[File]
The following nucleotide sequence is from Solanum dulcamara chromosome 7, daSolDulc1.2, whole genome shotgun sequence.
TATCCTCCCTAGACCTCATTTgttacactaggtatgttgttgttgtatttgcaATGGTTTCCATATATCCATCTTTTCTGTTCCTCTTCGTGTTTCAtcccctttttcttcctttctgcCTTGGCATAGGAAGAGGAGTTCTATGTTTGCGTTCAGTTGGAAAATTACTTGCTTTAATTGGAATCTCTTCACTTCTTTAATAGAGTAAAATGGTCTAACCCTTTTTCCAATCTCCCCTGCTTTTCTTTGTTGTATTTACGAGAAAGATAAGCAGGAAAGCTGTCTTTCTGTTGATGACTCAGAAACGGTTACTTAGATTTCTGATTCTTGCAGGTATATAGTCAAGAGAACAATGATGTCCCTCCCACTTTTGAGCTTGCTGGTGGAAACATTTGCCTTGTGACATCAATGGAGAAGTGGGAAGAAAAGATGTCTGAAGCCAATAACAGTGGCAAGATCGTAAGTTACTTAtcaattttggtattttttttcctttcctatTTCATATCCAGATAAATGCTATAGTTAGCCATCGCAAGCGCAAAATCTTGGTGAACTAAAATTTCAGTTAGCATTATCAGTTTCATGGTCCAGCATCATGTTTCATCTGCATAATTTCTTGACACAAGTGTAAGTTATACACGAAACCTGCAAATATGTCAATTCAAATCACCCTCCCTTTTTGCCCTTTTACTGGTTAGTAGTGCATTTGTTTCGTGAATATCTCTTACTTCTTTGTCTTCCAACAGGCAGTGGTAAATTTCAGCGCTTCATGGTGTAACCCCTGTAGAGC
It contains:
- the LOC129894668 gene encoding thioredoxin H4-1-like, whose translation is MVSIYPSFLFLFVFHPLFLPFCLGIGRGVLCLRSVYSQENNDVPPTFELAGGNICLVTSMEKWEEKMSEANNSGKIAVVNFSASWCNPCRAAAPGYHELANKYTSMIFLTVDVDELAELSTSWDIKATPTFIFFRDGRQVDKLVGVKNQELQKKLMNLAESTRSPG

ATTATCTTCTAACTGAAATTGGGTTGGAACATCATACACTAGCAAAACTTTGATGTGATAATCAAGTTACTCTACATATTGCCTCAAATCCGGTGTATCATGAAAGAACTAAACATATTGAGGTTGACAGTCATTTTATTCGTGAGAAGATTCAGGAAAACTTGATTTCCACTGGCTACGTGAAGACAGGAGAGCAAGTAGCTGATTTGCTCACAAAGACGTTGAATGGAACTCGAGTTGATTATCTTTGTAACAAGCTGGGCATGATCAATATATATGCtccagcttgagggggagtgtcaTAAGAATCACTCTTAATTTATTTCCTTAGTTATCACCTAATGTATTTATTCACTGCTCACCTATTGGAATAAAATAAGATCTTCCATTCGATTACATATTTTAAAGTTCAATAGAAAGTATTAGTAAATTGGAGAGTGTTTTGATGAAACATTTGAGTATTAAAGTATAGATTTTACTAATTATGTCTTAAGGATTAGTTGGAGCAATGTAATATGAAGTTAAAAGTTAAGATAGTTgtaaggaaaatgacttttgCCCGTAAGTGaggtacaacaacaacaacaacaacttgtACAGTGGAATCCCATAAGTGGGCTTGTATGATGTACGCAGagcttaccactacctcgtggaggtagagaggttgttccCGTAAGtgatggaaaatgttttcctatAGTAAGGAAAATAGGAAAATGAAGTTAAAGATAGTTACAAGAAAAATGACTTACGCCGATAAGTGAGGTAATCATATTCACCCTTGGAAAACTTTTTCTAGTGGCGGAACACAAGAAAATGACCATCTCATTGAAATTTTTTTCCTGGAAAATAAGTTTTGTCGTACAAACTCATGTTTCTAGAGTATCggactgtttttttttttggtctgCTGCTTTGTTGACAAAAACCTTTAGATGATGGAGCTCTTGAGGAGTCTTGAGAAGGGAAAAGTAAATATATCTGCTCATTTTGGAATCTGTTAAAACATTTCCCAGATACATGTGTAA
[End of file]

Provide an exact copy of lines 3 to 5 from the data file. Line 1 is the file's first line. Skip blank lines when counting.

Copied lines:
It contains:
- the LOC129894668 gene encoding thioredoxin H4-1-like, whose translation is MVSIYPSFLFLFVFHPLFLPFCLGIGRGVLCLRSVYSQENNDVPPTFELAGGNICLVTSMEKWEEKMSEANNSGKIAVVNFSASWCNPCRAAAPGYHELANKYTSMIFLTVDVDELAELSTSWDIKATPTFIFFRDGRQVDKLVGVKNQELQKKLMNLAESTRSPG

ATTATCTTCTAACTGAAATTGGGTTGGAACATCATACACTAGCAAAACTTTGATGTGATAATCAAGTTACTCTACATATTGCCTCAAATCCGGTGTATCATGAAAGAACTAAACATATTGAGGTTGACAGTCATTTTATTCGTGAGAAGATTCAGGAAAACTTGATTTCCACTGGCTACGTGAAGACAGGAGAGCAAGTAGCTGATTTGCTCACAAAGACGTTGAATGGAACTCGAGTTGATTATCTTTGTAACAAGCTGGGCATGATCAATATATATGCtccagcttgagggggagtgtcaTAAGAATCACTCTTAATTTATTTCCTTAGTTATCACCTAATGTATTTATTCACTGCTCACCTATTGGAATAAAATAAGATCTTCCATTCGATTACATATTTTAAAGTTCAATAGAAAGTATTAGTAAATTGGAGAGTGTTTTGATGAAACATTTGAGTATTAAAGTATAGATTTTACTAATTATGTCTTAAGGATTAGTTGGAGCAATGTAATATGAAGTTAAAAGTTAAGATAGTTgtaaggaaaatgacttttgCCCGTAAGTGaggtacaacaacaacaacaacaacttgtACAGTGGAATCCCATAAGTGGGCTTGTATGATGTACGCAGagcttaccactacctcgtggaggtagagaggttgttccCGTAAGtgatggaaaatgttttcctatAGTAAGGAAAATAGGAAAATGAAGTTAAAGATAGTTACAAGAAAAATGACTTACGCCGATAAGTGAGGTAATCATATTCACCCTTGGAAAACTTTTTCTAGTGGCGGAACACAAGAAAATGACCATCTCATTGAAATTTTTTTCCTGGAAAATAAGTTTTGTCGTACAAACTCATGTTTCTAGAGTATCggactgtttttttttttggtctgCTGCTTTGTTGACAAAAACCTTTAGATGATGGAGCTCTTGAGGAGTCTTGAGAAGGGAAAAGTAAATATATCTGCTCATTTTGGAATCTGTTAAAACATTTCCCAGATACATGTGTAA